Flat Broke, by Tyler Smith
There are movies that you just want to be good. You can tell that the people making the film clearly were excited to make it and put a lot of themselves into it. There is an earnestness that permeates every frame. Clearly a lot of hard work and sacrifice went into it. Sometimes that level of commitment is enough to carry me through the rougher patches in a film; sometimes, though, it’s just not enough. And, as much as I would like to give Supercapitalist an A for effort, I just can’t recommend this film on any level.
The story of a slick young New York hedge fund trader moving to Hong Kong to work out the details of a somewhat shady corporate takeover is all well and good. It’s a little broad, but that’s hardly a crime. Sometimes movies have to tell you stories you’ve heard before in order for you to pay closer attention to the details. Of course, the problem comes in when we realize that the details are pretty bad, too.
I couldn’t really follow what was going on this movie, and, after a while, I just didn’t care. These characters didn’t seem real to me. It seemed like an amateurish screenplay written by a high school student. I know this because I myself wrote a script much like this. It was called The Model Citizen and was about political corruption. What did I know about political corruption in high school? Absolutely nothing. Except what I saw in movies like True Colors and City Hall. As such, the characters and the dialogue had an inherently phony feel to them. It’s one thing to write a bad script based on reality; it’s quite another to write a bad script based on other bad scripts that were somehow related to reality.
This was the big problem of Supercapitalist. Nothing seems real. The characters encounter obstacles and enact scenes that are so fake-feeling that we can see the writer sitting at his laptop, thinking to himself, “Hm. I really need to up the stakes. I know! I should throw in a cute kid!”
I wonder if the film would have been better had the writer had a stronger feel for his material. I got the impression that he chose to tell a story of modern corporate intrigue because it has cultural relevance, not because he had a passion for it. And when one compares this film to J.C. Chandor’s wonderful Margin Call or Ben Younger’s Boiler Room, it looks all the more out of its depth.
The film is adequately shot, and I think the director, Simon Yin, could have a future ahead of him. The action takes place primarily in Hong Kong and one really gets a sense of the hustle and bustle of a crowded city. We feel like there are important things happening all the time. Unfortunately, he leans a little too heavily on the use of montage; there are easily at least five or six. And, of course, each montage contains images that we’ve seen so many times. It just wouldn’t be a movie about corporate corruption if we didn’t see a hookers-and-blow montage, would it?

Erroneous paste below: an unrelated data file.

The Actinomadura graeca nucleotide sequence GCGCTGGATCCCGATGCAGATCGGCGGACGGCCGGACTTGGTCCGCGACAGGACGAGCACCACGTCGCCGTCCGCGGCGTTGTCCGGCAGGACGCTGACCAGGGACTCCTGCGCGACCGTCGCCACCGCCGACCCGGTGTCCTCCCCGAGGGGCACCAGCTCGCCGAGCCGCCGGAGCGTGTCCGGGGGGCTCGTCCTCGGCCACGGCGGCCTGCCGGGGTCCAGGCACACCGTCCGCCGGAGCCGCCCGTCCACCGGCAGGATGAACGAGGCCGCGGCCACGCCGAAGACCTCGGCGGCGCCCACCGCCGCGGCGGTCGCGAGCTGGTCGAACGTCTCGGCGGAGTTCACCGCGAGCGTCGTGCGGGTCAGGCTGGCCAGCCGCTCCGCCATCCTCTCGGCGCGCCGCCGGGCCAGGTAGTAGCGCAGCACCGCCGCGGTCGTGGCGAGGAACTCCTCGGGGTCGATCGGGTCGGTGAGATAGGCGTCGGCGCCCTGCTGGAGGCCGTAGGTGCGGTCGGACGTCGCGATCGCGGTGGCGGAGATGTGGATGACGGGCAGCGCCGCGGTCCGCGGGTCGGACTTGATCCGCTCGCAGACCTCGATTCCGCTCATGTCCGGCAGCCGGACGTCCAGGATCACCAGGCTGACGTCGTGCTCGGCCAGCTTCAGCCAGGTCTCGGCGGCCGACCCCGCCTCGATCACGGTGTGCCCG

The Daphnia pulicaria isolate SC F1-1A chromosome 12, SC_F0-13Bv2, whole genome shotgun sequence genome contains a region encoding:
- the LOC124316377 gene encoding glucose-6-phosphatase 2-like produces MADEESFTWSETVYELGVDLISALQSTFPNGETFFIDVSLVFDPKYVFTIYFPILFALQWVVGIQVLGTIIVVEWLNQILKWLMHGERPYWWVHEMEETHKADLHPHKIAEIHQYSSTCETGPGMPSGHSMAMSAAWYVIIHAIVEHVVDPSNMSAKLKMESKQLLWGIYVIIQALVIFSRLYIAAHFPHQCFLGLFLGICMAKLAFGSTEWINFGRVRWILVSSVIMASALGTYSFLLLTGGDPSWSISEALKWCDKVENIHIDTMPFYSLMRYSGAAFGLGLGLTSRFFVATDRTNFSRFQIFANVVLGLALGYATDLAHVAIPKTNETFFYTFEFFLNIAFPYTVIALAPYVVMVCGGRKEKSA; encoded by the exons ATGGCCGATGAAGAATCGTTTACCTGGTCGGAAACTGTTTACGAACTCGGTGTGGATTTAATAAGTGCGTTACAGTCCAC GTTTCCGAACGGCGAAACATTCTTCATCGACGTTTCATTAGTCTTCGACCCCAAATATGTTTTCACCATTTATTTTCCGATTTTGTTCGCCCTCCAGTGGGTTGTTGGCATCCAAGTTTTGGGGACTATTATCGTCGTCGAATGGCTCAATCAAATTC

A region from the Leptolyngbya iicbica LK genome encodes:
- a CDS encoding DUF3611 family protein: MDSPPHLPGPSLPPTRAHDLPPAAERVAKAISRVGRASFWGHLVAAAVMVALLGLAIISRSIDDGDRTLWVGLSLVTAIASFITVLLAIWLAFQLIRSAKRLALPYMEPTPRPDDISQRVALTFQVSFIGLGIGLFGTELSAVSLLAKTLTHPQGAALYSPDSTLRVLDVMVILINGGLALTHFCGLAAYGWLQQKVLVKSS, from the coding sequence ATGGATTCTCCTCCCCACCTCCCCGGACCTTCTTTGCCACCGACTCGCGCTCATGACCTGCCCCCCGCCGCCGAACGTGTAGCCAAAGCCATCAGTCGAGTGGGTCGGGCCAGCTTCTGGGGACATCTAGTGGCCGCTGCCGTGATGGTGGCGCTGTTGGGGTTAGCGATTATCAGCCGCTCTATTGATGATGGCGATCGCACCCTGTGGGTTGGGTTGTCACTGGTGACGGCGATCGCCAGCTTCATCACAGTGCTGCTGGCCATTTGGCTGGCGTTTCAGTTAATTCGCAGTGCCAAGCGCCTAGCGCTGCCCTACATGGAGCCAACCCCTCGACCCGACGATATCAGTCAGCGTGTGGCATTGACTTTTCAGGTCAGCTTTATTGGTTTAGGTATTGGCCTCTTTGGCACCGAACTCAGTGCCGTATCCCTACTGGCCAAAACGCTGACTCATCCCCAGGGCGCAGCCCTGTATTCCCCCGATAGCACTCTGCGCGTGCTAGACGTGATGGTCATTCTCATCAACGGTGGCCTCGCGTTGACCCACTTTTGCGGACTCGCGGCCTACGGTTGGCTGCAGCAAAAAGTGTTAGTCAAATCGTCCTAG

This type of material, written this way, could be virtually impossible for even the most seasoned actors to sell. And, sadly, the cast in Supercapitalist is not quite up to the challenge. Lead actor Derek Ting- also the writer- is solid enough, likely because he was the most committed to delivering these lines just the right way. Every other actor, however, spends the movie either over or underplaying their roles. This can be a particular kind of death for a movie like this; if you have a quiet, somewhat flat performance next to an blustery, bombastic one, it can look like one actor isn’t doing enough and the other is doing too much.
Even character actor Linus Roache- of Batman Begins and Law & Order fame– comes out looking bad. His overly cocky corporate shark seems more like an SNL parody of Gordon Gekko than a real character that is meant to exist in real life. Factor in his white collars, slicked back hair, and suspenders, and it becomes eye rolling just how much the filmmakers are trying to evoke the iconic Michael Douglas character.
And in the midst of all this there is the message of the film. Because movies like this usually have some sort of point that they want to get across. As far as I can tell, Derek Ting and Simon Yin are trying to indict American capitalism, saying that we put money ahead of people. This is hardly a new idea, but it has been the basis for more than a few interesting movies, so I’m fine with it.
The problem with Supercapitalist is that they wind up undermining their own point. A character talks about his company being made up of people, not ideas, and this is what makes it special. Later in the film, said company is saved by a really great idea. This same character lectures us about the importance of family over profits. But, of course, he is betrayed by a member of his own family. And, then, there is the scene in which the company owner’s son talks about loyalty being more vital than money, right before he proceeds to buy people’s loyalty with a lot of money. So, it would appear that money is evil, but only until you need it for something, and that people and family are good, but could possibly betray you.
This is what I mean when I say that Supercapitalist seems to be a first draft type of script. Everything is obvious and overly broad and the well-worn ideas that it wants to explore aren’t even well executed. When I saw the film, it was introduced to us by Derek Ting, the writer and star. He seemed like a really nice guy and was very excited that his film- which he mentioned he had been working on for six years- was finally getting a wide release. I wish I could say that his film was good, but I just can’t. I sincerely hope he keeps trying and that the movie will be better next time.